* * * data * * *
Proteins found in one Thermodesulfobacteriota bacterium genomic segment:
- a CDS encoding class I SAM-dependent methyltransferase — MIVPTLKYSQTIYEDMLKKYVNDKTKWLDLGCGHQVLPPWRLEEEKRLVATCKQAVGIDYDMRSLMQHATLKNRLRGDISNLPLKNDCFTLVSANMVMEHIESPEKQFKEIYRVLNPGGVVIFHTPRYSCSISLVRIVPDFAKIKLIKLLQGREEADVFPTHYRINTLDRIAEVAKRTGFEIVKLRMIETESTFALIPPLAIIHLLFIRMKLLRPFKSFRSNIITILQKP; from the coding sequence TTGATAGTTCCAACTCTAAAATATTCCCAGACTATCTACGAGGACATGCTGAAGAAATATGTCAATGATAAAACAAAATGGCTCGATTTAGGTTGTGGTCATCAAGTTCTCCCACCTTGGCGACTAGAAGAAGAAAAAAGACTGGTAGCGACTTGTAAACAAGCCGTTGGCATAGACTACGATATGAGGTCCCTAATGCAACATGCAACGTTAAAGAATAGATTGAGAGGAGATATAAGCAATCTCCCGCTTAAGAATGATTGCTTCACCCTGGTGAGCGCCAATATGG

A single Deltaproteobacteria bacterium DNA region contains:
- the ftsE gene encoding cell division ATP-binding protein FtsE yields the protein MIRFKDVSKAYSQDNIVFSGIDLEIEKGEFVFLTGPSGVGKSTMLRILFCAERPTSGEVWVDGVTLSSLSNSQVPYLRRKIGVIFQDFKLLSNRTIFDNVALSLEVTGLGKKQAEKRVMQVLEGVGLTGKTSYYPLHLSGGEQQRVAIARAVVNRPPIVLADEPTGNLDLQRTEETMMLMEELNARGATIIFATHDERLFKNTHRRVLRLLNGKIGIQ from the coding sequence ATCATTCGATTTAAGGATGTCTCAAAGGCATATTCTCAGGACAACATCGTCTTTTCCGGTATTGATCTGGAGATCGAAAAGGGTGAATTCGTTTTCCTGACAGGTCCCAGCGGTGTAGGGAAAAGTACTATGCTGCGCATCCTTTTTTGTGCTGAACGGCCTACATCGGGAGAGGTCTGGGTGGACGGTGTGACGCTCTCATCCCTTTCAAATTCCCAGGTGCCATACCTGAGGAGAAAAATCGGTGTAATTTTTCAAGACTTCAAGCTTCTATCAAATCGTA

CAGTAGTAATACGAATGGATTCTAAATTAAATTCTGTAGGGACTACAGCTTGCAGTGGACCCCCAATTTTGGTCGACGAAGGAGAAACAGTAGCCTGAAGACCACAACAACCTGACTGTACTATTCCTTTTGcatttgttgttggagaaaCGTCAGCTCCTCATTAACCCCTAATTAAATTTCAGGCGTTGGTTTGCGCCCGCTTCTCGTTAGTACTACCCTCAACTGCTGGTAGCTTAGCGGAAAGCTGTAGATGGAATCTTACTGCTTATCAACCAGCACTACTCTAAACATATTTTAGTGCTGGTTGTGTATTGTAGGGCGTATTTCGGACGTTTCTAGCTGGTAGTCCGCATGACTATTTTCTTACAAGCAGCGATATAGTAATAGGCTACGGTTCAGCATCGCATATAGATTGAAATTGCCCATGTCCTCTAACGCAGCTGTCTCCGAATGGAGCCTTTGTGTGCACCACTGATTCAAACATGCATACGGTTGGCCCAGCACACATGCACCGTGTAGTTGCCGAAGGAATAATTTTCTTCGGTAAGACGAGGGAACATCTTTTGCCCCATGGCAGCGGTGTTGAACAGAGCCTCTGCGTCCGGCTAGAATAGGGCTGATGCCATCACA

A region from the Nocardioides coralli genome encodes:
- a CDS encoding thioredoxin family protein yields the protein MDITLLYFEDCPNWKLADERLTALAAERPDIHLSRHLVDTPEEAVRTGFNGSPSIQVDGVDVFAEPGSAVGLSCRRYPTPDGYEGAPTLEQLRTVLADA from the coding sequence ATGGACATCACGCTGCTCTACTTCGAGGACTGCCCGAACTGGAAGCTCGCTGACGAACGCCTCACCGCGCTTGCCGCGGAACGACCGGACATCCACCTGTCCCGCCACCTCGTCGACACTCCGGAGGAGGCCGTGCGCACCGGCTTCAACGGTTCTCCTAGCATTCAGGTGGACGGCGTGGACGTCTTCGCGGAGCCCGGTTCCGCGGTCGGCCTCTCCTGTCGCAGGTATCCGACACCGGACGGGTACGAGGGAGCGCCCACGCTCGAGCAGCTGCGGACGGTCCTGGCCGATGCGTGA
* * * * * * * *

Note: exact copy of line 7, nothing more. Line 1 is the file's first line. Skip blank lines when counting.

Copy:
- a CDS encoding thioredoxin family protein yields the protein MDITLLYFEDCPNWKLADERLTALAAERPDIHLSRHLVDTPEEAVRTGFNGSPSIQVDGVDVFAEPGSAVGLSCRRYPTPDGYEGAPTLEQLRTVLADA from the coding sequence ATGGACATCACGCTGCTCTACTTCGAGGACTGCCCGAACTGGAAGCTCGCTGACGAACGCCTCACCGCGCTTGCCGCGGAACGACCGGACATCCACCTGTCCCGCCACCTCGTCGACACTCCGGAGGAGGCCGTGCGCACCGGCTTCAACGGTTCTCCTAGCATTCAGGTGGACGGCGTGGACGTCTTCGCGGAGCCCGGTTCCGCGGTCGGCCTCTCCTGTCGCAGGTATCCGACACCGGACGGGTACGAGGGAGCGCCCACGCTCGAGCAGCTGCGGACGGTCCTGGCCGATGCGTGA